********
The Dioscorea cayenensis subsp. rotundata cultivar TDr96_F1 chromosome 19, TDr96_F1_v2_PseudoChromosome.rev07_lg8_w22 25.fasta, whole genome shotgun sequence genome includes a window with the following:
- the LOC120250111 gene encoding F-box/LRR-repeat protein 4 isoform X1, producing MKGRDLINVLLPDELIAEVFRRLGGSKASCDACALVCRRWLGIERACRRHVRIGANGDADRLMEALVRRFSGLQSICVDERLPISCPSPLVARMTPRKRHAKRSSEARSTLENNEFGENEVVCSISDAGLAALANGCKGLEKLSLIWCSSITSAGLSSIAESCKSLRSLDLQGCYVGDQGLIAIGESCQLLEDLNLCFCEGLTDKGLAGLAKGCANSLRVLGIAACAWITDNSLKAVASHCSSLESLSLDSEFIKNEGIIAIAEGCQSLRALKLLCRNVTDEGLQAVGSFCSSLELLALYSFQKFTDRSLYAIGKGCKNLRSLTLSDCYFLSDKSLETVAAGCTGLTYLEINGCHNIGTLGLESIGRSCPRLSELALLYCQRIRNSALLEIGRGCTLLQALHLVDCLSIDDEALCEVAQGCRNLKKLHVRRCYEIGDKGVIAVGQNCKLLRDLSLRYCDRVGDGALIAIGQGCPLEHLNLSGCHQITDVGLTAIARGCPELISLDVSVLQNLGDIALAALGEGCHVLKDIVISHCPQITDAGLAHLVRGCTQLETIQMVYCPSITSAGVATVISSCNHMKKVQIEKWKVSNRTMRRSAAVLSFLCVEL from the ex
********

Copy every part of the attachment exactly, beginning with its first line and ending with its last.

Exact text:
The Dioscorea cayenensis subsp. rotundata cultivar TDr96_F1 chromosome 19, TDr96_F1_v2_PseudoChromosome.rev07_lg8_w22 25.fasta, whole genome shotgun sequence genome includes a window with the following:
- the LOC120250111 gene encoding F-box/LRR-repeat protein 4 isoform X1, producing MKGRDLINVLLPDELIAEVFRRLGGSKASCDACALVCRRWLGIERACRRHVRIGANGDADRLMEALVRRFSGLQSICVDERLPISCPSPLVARMTPRKRHAKRSSEARSTLENNEFGENEVVCSISDAGLAALANGCKGLEKLSLIWCSSITSAGLSSIAESCKSLRSLDLQGCYVGDQGLIAIGESCQLLEDLNLCFCEGLTDKGLAGLAKGCANSLRVLGIAACAWITDNSLKAVASHCSSLESLSLDSEFIKNEGIIAIAEGCQSLRALKLLCRNVTDEGLQAVGSFCSSLELLALYSFQKFTDRSLYAIGKGCKNLRSLTLSDCYFLSDKSLETVAAGCTGLTYLEINGCHNIGTLGLESIGRSCPRLSELALLYCQRIRNSALLEIGRGCTLLQALHLVDCLSIDDEALCEVAQGCRNLKKLHVRRCYEIGDKGVIAVGQNCKLLRDLSLRYCDRVGDGALIAIGQGCPLEHLNLSGCHQITDVGLTAIARGCPELISLDVSVLQNLGDIALAALGEGCHVLKDIVISHCPQITDAGLAHLVRGCTQLETIQMVYCPSITSAGVATVISSCNHMKKVQIEKWKVSNRTMRRSAAVLSFLCVEL from the ex